“Architecture and function Architecture is always determined by climatic and environmental conditions but never more so than in the case of caravanserais, to which the problem of security had to be added. Caravanserais in the eastern part of Anatolia for example were built like small, square castles heavily fortified with thick walls of stone. as we move westward on the other hand, they tend to be U-shaped and built of masonry and even, on occasion, of mud brick, Other differences are also apparent in such details s the sizes of individual rooms, the width of doors and windows, and the units and functional divisions they contained. Nevertheless there were certain things that every caravanserai had to have. There were certain to be baths, a masjid, a cistern o fountain, an infirmary, a cookshop, a place for the storage of provisions, and shops. Among the personnel there would certainly be a wainman, a blacksmith, a money-changer, a tailor, a cobbler, a physician, a veterinary, and so on. =

Ferdows congregation mosque

“About 250 Anatolian caravanserais are known. Of these, eight are called sultanhan (literally "sultanis khan") and were all built in the 13 th century. Those constructed in the early part of the century generally conford to a standard plan of a courtyard and enclosed arens covering the same amount of ground. Seven of these building bean identifying inscriptions and one does not. Some of them are still referred to by the name sultanhan who others acquired local names to distinguish them. Agzikara Han is probably one of the most important "ordinary" khans and the degree of its workmanship approches that of the royal khans. It is another of those caravanserais whose massive portal and rowers give it the appearance of a fortified castle. The double portal, free-standing masjid and domed hall, as well as the quality of its architecture, are all worthy of a true royal khan. The main portal is decorated with geometric patterns. Between the surmounting muqarnas and framing arches is a band of swastikas. The building was completed in 1237. Sultan Han On the Kayseri-Sivas road is another caravanserai with the name Sultan Han. Covering 3,900 square meters, it is the second-largest of the buildings of the group. All the distinguishing features of the Konya-Aksaray caravanserai are repeated here. The massive walls and supporting turret-towers give the building the appearance of a fortress.” =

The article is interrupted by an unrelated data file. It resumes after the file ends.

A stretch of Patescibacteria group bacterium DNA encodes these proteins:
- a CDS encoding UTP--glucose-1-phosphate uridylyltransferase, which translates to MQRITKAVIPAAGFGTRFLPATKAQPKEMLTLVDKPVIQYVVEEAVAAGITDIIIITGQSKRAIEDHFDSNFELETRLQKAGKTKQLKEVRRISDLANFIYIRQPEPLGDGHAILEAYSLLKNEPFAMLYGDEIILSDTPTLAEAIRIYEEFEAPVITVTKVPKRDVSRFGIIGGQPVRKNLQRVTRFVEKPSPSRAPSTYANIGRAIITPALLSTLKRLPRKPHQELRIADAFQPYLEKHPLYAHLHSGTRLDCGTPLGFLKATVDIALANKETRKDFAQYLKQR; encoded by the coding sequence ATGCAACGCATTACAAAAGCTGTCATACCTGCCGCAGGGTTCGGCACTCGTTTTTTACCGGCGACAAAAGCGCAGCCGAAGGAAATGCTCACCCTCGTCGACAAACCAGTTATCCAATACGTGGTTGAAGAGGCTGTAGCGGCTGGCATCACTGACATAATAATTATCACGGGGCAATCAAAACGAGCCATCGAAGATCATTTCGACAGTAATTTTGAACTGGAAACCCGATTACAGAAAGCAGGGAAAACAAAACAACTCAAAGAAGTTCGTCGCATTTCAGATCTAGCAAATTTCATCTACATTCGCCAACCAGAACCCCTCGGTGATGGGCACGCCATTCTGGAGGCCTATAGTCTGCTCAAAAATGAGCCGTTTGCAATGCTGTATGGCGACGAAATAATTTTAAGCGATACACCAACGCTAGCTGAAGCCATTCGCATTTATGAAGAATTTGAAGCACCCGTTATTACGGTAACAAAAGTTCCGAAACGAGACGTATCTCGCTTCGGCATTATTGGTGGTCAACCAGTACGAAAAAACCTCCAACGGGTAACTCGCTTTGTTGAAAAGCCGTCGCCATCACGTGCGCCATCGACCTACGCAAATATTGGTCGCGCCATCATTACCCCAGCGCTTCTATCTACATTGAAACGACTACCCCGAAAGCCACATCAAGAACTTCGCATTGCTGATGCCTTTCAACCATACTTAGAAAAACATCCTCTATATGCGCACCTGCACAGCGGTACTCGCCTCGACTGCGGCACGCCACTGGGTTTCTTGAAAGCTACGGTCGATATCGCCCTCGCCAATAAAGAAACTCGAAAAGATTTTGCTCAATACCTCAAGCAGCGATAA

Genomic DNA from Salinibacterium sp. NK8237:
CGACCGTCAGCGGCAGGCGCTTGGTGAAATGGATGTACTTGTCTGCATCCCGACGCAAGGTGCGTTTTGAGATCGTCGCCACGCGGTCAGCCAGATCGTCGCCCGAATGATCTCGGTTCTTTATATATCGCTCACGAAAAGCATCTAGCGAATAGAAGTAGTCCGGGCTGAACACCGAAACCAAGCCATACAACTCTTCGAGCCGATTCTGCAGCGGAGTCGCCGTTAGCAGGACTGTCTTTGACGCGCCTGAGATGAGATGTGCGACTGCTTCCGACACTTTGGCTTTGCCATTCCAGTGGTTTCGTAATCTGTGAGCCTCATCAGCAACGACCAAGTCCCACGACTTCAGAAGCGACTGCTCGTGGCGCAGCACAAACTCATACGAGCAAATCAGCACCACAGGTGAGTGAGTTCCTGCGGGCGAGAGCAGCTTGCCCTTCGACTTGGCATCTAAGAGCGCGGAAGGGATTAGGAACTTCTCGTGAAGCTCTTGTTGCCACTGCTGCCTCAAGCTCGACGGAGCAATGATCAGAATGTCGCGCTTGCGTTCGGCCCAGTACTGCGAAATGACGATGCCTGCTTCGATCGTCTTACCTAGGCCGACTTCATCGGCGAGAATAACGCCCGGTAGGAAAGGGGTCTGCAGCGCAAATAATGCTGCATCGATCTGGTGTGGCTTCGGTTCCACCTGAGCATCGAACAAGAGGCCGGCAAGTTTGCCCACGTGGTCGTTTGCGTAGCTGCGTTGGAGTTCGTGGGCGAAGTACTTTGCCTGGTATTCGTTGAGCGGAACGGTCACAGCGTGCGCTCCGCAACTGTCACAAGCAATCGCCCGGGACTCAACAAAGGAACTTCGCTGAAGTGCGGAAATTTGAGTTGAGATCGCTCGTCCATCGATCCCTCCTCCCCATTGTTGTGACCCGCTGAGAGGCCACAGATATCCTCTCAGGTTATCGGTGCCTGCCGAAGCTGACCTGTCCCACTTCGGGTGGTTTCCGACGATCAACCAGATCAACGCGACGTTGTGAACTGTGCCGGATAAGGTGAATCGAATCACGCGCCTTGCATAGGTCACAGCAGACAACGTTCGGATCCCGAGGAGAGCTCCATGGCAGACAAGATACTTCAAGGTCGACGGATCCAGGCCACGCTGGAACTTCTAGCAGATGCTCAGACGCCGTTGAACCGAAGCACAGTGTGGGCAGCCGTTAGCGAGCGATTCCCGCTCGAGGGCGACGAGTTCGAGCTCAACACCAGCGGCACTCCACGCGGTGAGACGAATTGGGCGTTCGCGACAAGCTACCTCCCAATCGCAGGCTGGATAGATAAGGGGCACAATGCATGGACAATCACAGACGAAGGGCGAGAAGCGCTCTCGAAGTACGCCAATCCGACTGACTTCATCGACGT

Image Sources: Wikimedia, Commons

Text Sources: Internet Islamic History Sourcebook: “World Religions” edited by Geoffrey Parrinder (Facts on File Publications, New York); “ Arab News, Jeddah; “Islam, a Short History “ by Karen Armstrong; “A History of the Arab Peoples “ by Albert Hourani (Faber and Faber, 1991); “Encyclopedia of the World Cultures“ edited by David Levinson (G.K. Hall & Company, New York, 1994). Encyclopedia of the World’s Religions” edited by R.C. Zaehner (Barnes & Noble Books, 1959); Metropolitan Museum of Art, National Geographic, BBC, New York Times, Washington Post, Los Angeles Times, Smithsonian magazine, The Guardian, BBC, Al Jazeera, Times of London, The New Yorker, Time, Newsweek, Reuters, Associated Press, AFP, Lonely Planet Guides, Library of Congress, Compton’s Encyclopedia and various books and other publications.

Last updated September 2018